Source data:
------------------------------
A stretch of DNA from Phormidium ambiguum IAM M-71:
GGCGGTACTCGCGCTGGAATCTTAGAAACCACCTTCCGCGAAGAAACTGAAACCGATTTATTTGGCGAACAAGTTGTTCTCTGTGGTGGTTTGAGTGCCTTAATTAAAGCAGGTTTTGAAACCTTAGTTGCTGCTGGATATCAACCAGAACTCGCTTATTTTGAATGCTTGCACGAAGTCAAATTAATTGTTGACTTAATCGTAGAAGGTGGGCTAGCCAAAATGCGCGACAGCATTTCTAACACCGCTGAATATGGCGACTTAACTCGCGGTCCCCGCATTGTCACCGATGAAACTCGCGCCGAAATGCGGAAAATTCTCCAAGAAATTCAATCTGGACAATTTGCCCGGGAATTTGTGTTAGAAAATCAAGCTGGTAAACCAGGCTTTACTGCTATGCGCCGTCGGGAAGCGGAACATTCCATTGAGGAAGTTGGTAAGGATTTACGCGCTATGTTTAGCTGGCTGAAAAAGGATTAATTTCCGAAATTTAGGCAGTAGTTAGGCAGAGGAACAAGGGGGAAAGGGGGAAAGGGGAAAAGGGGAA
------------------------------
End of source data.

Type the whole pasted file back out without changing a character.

A stretch of DNA from Phormidium ambiguum IAM M-71:
GGCGGTACTCGCGCTGGAATCTTAGAAACCACCTTCCGCGAAGAAACTGAAACCGATTTATTTGGCGAACAAGTTGTTCTCTGTGGTGGTTTGAGTGCCTTAATTAAAGCAGGTTTTGAAACCTTAGTTGCTGCTGGATATCAACCAGAACTCGCTTATTTTGAATGCTTGCACGAAGTCAAATTAATTGTTGACTTAATCGTAGAAGGTGGGCTAGCCAAAATGCGCGACAGCATTTCTAACACCGCTGAATATGGCGACTTAACTCGCGGTCCCCGCATTGTCACCGATGAAACTCGCGCCGAAATGCGGAAAATTCTCCAAGAAATTCAATCTGGACAATTTGCCCGGGAATTTGTGTTAGAAAATCAAGCTGGTAAACCAGGCTTTACTGCTATGCGCCGTCGGGAAGCGGAACATTCCATTGAGGAAGTTGGTAAGGATTTACGCGCTATGTTTAGCTGGCTGAAAAAGGATTAATTTCCGAAATTTAGGCAGTAGTTAGGCAGAGGAACAAGGGGGAAAGGGGGAAAGGGGAAAAGGGGAA